Online safety tips for adults
Making sure our children know how to stay safe online is more important than ever, and luckily there's heaps of information out there for parents on how to best protect them. But it's not only our kids who are at risk.
While we can all spot the most common online scams by now (most of us know not to give our bank details to the nice man who wants to share his £3.5bn inheritance) you should make sure you're up to speed on the major dangers.
Possibly the single greatest thing about the internet is that it allows us to communicate with people anywhere, at any time, from all walks of life, on almost any topic – as Mumsnet Talk proves. For many of us, there comes a point where we want to move the conversation from screen to real life. While this can in many cases be the start of a fantastic friendship, unfortunately, the fact is you can't trust everyone you meet online. As tempting as it may be to take someone's words at face value, it's crucial to remember that you have no way of telling for sure if they're being honest.
If, for example, the person you're talking to is describing some kind of hardship or loss it's natural to want to help; Mumsnetters regularly offer each other extraordinary support through horrible times. But remind yourself that there's always a possibility the events they're describing aren't the full story. It's not unheard of for posters to deliberately lie about hardship or bereavement. So do, please, ALWAYS report any threads that you think ought to be looked into, whether here or on any other site you're using. You should never feel obliged to give more of your time, attention, or material resources than you can afford - and remember: it's never rude to err on the side of suspicion and be a bit guarded about what you share.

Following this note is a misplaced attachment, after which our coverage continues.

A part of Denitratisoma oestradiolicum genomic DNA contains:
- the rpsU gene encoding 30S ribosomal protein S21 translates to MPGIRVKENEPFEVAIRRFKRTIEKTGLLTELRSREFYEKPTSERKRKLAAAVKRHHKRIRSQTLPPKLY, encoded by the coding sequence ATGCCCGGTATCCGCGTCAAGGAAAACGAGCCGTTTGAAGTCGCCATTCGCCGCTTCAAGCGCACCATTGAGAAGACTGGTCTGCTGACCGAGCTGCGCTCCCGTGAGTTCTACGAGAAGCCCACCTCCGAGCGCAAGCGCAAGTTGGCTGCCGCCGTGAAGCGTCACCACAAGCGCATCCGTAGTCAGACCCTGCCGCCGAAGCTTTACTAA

With all this in mind, we've written up a couple of basic guidelines:
"We do advise all our members to be aware that not everyone on t'internet is who they say they are, and that, although we're awed daily by the astonishing support our members give each other through life's trickier twists and turns, we'd always caution anyone never to give more of themselves to another poster, emotionally or financially, than they can afford to spare."
- Always remember that people may not be who they say they are. Although the person you're chatting to may very well be the real deal, it's very difficult to tell if someone is lying - even more so when they're the other side of a keyboard.
- Guard your identity and remain anonymous until you feel comfortable. Don't give out your name, phone number, or anything that you wouldn't give to a stranger in the street, until a reasonable level of trust has been established.
- If you're meeting up, the classic rule of meeting in a public place and telling a friend where you're going always applies.
- It goes without saying, never transfer money to someone you don't know - you have no protection if they turn out to be a fraudster.
None of this is to say there aren't many wonderful people out there who can become friends for life - but it's better to stay on the safe side and be careful than to find out the hard way.
Sometimes, you may receive an email that seems a little unusual, because it demands an action or requests information that you wouldn't normally give. A few examples of the forms that phishing emails can take are: